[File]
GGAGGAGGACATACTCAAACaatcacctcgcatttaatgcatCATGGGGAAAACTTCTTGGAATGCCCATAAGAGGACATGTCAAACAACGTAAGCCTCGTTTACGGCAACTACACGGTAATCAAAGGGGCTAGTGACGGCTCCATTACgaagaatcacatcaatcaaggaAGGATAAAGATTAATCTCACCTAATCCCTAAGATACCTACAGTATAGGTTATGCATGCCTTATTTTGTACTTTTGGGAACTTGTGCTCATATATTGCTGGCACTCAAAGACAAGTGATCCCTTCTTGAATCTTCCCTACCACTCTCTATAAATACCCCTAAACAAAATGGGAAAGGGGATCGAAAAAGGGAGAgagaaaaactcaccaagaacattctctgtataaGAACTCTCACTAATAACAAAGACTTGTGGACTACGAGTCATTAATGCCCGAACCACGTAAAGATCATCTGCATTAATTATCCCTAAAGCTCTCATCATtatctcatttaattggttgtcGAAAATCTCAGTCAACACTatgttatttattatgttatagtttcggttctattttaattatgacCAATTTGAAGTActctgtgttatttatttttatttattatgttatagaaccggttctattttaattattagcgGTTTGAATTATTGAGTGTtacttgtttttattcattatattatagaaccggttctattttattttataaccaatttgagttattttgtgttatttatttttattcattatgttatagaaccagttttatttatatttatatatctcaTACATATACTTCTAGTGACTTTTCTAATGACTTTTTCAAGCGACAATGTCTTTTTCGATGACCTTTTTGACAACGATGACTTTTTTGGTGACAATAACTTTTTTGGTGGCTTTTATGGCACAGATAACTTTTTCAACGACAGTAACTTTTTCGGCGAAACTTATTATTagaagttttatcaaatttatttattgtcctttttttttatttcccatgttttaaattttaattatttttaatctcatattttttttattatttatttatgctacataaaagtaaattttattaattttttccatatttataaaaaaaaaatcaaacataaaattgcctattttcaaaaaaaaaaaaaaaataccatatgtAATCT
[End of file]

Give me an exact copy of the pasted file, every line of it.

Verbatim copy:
GGAGGAGGACATACTCAAACaatcacctcgcatttaatgcatCATGGGGAAAACTTCTTGGAATGCCCATAAGAGGACATGTCAAACAACGTAAGCCTCGTTTACGGCAACTACACGGTAATCAAAGGGGCTAGTGACGGCTCCATTACgaagaatcacatcaatcaaggaAGGATAAAGATTAATCTCACCTAATCCCTAAGATACCTACAGTATAGGTTATGCATGCCTTATTTTGTACTTTTGGGAACTTGTGCTCATATATTGCTGGCACTCAAAGACAAGTGATCCCTTCTTGAATCTTCCCTACCACTCTCTATAAATACCCCTAAACAAAATGGGAAAGGGGATCGAAAAAGGGAGAgagaaaaactcaccaagaacattctctgtataaGAACTCTCACTAATAACAAAGACTTGTGGACTACGAGTCATTAATGCCCGAACCACGTAAAGATCATCTGCATTAATTATCCCTAAAGCTCTCATCATtatctcatttaattggttgtcGAAAATCTCAGTCAACACTatgttatttattatgttatagtttcggttctattttaattatgacCAATTTGAAGTActctgtgttatttatttttatttattatgttatagaaccggttctattttaattattagcgGTTTGAATTATTGAGTGTtacttgtttttattcattatattatagaaccggttctattttattttataaccaatttgagttattttgtgttatttatttttattcattatgttatagaaccagttttatttatatttatatatctcaTACATATACTTCTAGTGACTTTTCTAATGACTTTTTCAAGCGACAATGTCTTTTTCGATGACCTTTTTGACAACGATGACTTTTTTGGTGACAATAACTTTTTTGGTGGCTTTTATGGCACAGATAACTTTTTCAACGACAGTAACTTTTTCGGCGAAACTTATTATTagaagttttatcaaatttatttattgtcctttttttttatttcccatgttttaaattttaattatttttaatctcatattttttttattatttatttatgctacataaaagtaaattttattaattttttccatatttataaaaaaaaaatcaaacataaaattgcctattttcaaaaaaaaaaaaaaaataccatatgtAATCT